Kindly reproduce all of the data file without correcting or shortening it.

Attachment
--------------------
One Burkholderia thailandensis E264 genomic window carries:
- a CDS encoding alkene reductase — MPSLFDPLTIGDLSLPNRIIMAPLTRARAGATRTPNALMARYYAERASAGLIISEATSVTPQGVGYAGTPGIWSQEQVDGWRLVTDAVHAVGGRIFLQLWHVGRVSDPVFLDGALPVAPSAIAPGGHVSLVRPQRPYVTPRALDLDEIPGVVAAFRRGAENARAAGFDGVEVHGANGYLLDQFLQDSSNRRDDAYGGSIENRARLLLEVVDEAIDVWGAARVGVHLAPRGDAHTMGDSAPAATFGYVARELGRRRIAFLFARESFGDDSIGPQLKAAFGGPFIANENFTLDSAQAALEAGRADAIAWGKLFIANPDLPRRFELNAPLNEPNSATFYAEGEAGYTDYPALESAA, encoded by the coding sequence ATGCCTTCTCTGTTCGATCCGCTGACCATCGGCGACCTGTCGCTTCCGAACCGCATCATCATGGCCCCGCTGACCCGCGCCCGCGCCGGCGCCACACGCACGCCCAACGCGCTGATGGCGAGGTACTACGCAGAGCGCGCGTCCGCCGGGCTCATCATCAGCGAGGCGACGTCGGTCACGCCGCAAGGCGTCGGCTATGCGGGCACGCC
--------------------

One Burkholderia thailandensis E264 genomic window carries:
- a CDS encoding alkene reductase — MPSLFDPLTIGDLSLPNRIIMAPLTRARAGATRTPNALMARYYAERASAGLIISEATSVTPQGVGYAGTPGIWSQEQVDGWRLVTDAVHAVGGRIFLQLWHVGRVSDPVFLDGALPVAPSAIAPGGHVSLVRPQRPYVTPRALDLDEIPGVVAAFRRGAENARAAGFDGVEVHGANGYLLDQFLQDSSNRRDDAYGGSIENRARLLLEVVDEAIDVWGAARVGVHLAPRGDAHTMGDSAPAATFGYVARELGRRRIAFLFARESFGDDSIGPQLKAAFGGPFIANENFTLDSAQAALEAGRADAIAWGKLFIANPDLPRRFELNAPLNEPNSATFYAEGEAGYTDYPALESAA, encoded by the coding sequence ATGCCTTCTCTGTTCGATCCGCTGACCATCGGCGACCTGTCGCTTCCGAACCGCATCATCATGGCCCCGCTGACCCGCGCCCGCGCCGGCGCCACACGCACGCCCAACGCGCTGATGGCGAGGTACTACGCAGAGCGCGCGTCCGCCGGGCTCATCATCAGCGAGGCGACGTCGGTCACGCCGCAAGGCGTCGGCTATGCGGGCACGCC